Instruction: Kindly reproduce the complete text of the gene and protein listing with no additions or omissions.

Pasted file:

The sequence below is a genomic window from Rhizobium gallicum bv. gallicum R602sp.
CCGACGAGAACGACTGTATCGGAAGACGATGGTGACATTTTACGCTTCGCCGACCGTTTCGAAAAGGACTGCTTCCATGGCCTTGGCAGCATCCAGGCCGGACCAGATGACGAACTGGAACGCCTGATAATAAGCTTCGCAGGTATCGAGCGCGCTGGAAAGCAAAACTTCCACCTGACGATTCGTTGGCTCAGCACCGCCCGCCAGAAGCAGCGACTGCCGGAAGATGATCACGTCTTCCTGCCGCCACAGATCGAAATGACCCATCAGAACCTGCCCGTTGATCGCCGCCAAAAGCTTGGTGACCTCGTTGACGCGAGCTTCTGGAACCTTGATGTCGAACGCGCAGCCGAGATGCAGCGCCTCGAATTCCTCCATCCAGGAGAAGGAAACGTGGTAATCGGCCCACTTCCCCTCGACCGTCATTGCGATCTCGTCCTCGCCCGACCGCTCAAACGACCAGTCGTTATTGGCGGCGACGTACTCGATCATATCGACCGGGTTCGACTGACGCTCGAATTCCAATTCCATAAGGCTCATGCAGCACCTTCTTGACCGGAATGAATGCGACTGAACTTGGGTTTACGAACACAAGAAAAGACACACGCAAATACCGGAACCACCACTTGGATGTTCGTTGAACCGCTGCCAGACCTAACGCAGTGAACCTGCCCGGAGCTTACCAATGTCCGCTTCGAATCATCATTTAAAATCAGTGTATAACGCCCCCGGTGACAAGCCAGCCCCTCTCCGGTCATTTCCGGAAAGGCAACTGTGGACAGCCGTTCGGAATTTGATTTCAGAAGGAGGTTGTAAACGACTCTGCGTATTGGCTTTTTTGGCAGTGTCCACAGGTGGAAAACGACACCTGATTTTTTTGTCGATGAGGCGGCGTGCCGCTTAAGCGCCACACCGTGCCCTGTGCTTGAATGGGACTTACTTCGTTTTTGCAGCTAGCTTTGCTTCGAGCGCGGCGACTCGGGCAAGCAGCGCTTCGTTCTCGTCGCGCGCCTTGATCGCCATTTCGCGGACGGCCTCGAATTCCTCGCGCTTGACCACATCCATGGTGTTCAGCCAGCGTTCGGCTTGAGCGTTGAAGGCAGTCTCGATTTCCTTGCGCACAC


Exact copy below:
The sequence below is a genomic window from Rhizobium gallicum bv. gallicum R602sp.
CCGACGAGAACGACTGTATCGGAAGACGATGGTGACATTTTACGCTTCGCCGACCGTTTCGAAAAGGACTGCTTCCATGGCCTTGGCAGCATCCAGGCCGGACCAGATGACGAACTGGAACGCCTGATAATAAGCTTCGCAGGTATCGAGCGCGCTGGAAAGCAAAACTTCCACCTGACGATTCGTTGGCTCAGCACCGCCCGCCAGAAGCAGCGACTGCCGGAAGATGATCACGTCTTCCTGCCGCCACAGATCGAAATGACCCATCAGAACCTGCCCGTTGATCGCCGCCAAAAGCTTGGTGACCTCGTTGACGCGAGCTTCTGGAACCTTGATGTCGAACGCGCAGCCGAGATGCAGCGCCTCGAATTCCTCCATCCAGGAGAAGGAAACGTGGTAATCGGCCCACTTCCCCTCGACCGTCATTGCGATCTCGTCCTCGCCCGACCGCTCAAACGACCAGTCGTTATTGGCGGCGACGTACTCGATCATATCGACCGGGTTCGACTGACGCTCGAATTCCAATTCCATAAGGCTCATGCAGCACCTTCTTGACCGGAATGAATGCGACTGAACTTGGGTTTACGAACACAAGAAAAGACACACGCAAATACCGGAACCACCACTTGGATGTTCGTTGAACCGCTGCCAGACCTAACGCAGTGAACCTGCCCGGAGCTTACCAATGTCCGCTTCGAATCATCATTTAAAATCAGTGTATAACGCCCCCGGTGACAAGCCAGCCCCTCTCCGGTCATTTCCGGAAAGGCAACTGTGGACAGCCGTTCGGAATTTGATTTCAGAAGGAGGTTGTAAACGACTCTGCGTATTGGCTTTTTTGGCAGTGTCCACAGGTGGAAAACGACACCTGATTTTTTTGTCGATGAGGCGGCGTGCCGCTTAAGCGCCACACCGTGCCCTGTGCTTGAATGGGACTTACTTCGTTTTTGCAGCTAGCTTTGCTTCGAGCGCGGCGACTCGGGCAAGCAGCGCTTCGTTCTCGTCGCGCGCCTTGATCGCCATTTCGCGGACGGCCTCGAATTCCTCGCGCTTGACCACATCCATGGTGTTCAGCCAGCGTTCGGCTTGAGCGTTGAAGGCAGTCTCGATTTCCTTGCGCACAC